In what can be termed as a first, this is an Anurag Kashyap film that has no expletives or Nawazuddin Siddiqui! The actors are even lip syncing to songs. Does Manmarziyaan present a new story with Anurag Kashyap 2 point O? Read on and find out.
Manmarziyaan starts with an apt song that describes love, not as black and white, but shades of grey, quite efficiently setting the mood of the film. Alas, a few minutes into the movie, I realised, it is nothing but Chandni, Tanu Weds Manu, Hum Dil De Chuke Sanam and Rab Ne Bana Di Jodi on steroids. Have we really run short of ideas that we keep playing with the same template again and again?
A girl caught between recklessness, charm and sex, oh that hottie ex, versus, maturity and calm of an uncle that mostly vex!
The actors change, the cities change and so does the language but the idea remains the same. And when it lands in the hands of Anurag Kashyap, it's treated with unabashed sex and unnecessary rebel without a cause or a pause!
The repetitive idea of a love triangle aside, our filmmakers haven't made much progress in portraying a feisty female character. On one hand, it's refreshing to see Rumi (Tapsee) as hormonal as Vicky (Kaushal), participating in Fyaar (love making), controlling, demanding and just being a normal human being with a high libido. How most women are. How most women should be. In life. And in fiction. But like Cocktail and Tanu Weds Manu, she can't escape the tags. She is loose, immoral, dayan types as pointed out by Robbie (Abhishek). The same rules don't apply to Vicky though. He is irresponsible, callous but never characterless. Unlike Rumi, he never earns any degrading labels for his sexual drive. It's sad that we still don't have a fresh, equal narrative for women even in 2018, even when the story comes from a female writer, Kanika Dhillon.
Having said that, there is a lot to appreciate in Manmarziyaan. The film has some honest, almost disturbing conversations. It takes a hugely self-aware writer, director and actors to create such candid moments on screen. The confrontation scene where Rumi pulls Vicky up for not having a plan gives great insights into marriage and responsibility, infusing much needed realism in their dreamy world of hormones. Also Robbie's understanding of Rumi-Vicky's relationship sets new, progressive standards of manliness as he observes how helpless he is if Rumi continues to empower Vicky. What a line! What a scene! And especially the conversation in the climax of movie as the couple leisurely walks through the lanes of Amritsar, sans pretence or expectations, is a total winner. It just shows half our problems can be dealt with if we set aside our egos and insecurities and just communicated with each other with sheer honesty.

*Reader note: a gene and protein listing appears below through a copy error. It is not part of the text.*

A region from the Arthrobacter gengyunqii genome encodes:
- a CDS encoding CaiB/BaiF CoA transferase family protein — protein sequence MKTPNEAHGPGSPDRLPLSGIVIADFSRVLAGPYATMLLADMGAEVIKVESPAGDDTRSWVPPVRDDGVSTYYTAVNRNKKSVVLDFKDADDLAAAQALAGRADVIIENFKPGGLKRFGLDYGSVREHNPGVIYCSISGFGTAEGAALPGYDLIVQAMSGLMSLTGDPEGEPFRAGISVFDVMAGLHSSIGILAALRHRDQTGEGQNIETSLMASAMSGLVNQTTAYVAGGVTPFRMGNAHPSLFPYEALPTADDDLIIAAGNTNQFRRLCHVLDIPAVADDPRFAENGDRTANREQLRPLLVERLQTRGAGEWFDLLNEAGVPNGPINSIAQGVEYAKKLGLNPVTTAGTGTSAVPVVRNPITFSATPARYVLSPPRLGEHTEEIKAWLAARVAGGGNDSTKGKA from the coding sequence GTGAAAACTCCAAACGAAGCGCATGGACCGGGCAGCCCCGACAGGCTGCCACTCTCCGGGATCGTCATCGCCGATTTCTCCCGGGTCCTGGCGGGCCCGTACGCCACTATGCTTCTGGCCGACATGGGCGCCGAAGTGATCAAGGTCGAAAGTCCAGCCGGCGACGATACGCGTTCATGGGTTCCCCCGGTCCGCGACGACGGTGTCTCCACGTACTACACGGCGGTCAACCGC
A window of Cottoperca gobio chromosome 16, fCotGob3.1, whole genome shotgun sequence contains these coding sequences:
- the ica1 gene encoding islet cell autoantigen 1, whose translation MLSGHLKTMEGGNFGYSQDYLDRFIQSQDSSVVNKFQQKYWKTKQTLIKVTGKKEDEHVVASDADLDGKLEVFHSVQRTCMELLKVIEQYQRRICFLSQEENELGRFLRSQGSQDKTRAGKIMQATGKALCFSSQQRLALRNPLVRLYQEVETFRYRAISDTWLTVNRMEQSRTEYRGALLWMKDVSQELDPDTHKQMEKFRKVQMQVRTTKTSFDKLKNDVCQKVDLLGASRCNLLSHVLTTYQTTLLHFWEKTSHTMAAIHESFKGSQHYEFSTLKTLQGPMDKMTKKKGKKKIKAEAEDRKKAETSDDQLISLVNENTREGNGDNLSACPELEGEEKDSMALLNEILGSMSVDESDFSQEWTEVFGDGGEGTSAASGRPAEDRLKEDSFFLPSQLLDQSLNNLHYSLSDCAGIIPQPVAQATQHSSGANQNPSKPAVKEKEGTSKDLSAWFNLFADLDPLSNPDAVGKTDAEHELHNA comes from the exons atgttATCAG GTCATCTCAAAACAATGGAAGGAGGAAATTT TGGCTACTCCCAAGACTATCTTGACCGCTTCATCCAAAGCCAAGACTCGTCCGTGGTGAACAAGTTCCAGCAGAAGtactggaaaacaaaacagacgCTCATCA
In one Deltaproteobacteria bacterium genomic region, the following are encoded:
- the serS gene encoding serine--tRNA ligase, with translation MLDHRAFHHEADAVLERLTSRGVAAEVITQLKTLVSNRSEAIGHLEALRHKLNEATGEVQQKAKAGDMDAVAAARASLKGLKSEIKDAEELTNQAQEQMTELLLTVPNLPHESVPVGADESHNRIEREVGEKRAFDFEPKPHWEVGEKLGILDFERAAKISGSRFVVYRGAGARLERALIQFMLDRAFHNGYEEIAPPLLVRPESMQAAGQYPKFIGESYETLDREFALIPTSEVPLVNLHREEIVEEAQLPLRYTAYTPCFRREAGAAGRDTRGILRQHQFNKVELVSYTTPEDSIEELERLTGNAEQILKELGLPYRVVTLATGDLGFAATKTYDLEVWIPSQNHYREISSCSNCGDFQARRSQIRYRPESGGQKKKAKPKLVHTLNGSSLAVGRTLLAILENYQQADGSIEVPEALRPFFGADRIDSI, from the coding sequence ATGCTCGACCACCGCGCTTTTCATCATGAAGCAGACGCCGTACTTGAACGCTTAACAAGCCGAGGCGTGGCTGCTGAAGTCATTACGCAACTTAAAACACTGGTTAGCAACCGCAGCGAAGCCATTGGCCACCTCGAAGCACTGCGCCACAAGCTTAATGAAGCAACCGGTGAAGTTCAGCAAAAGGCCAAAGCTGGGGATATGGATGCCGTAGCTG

The film has its ample dose of humor as well. Crime Patrol and Phantom's Queen are cleverly woven in to cajole a few laughs. Don't miss a poster in Vicky's room that reads, "This says BC is Before Christ. Looks like it's a mistake!" Chuckle!
Manmarziyaan also introduces a new sense of realism in its characters. They are not completely black and white. There are shades of grey. And they are aware of it. And that's the beauty of it as well. Rumi is manipulating and she admits it too. Robbie the Ramji, knows his halo as well his horns. This self-awareness lends characters a human duplexity, often missing in Hindi films. This dualism is symbolically reflected in twin girls and twin Kashmiri boys who keep appearing in the film; perhaps Anurag's favourite metaphor. Remember those two boys in the song Pardesi in Dev D?
The performances are a class apart. Tapsee is gorgeous, has a screen presence and owns Rumi's chaos, confusion and complexity. The scene where she breaks down is one of her finest moments. Even the supporting cast is on fleek. Dubai-based Akshay Arora, Vishavpreet Kaur look like characters in a Punjabi household. But the star of the movie is Vicky Kaushal. His character lends him great opportunity to play around and Vicky has a ball making the most of it. He is carefree and cocky yet vulnerable and helpless in love at the same time. And consistently funny. There is a brief moment where he is dead drunk and starts speaking in English to appear sober and sophisticated to a lady. Vicky speaks the loudest when he doesn't have lines. His eyes in his last scene do most of the talking.
The weakest link however is Abhishek Bachchan. He seems like a South Mumbai bloke caught in the lanes of Amritsar, like pasta dipped in lassi. How else do you explain his London connection in the movie? The filmmakers however forget, Indians are far more Punjabi in Birmingham than Bhatinda. He fails to own the dialect or Robbie's complexities and a turban can do only so much.
Manmarziyaan makes Punjab come alive. The narrow lanes, rooftops, the presswala attending to a queue of customers, the street vendors selling naans, samose and lassi, everything evokes nostalgia. Kudos to Meghna Gandhi, the production designer of the film.
There is a gorgeous shot framed beautifully. The mother opens the door to the couple returning from their honeymoon early morning. There is maze of wires in the corridor, around an old blaring door bell on an old creaking iron gate that stands next to a flight of modern new marble steps; much like the old Woh Saat Din love triangle, trying to find some meaning in new voices of this fresh writer-director duo.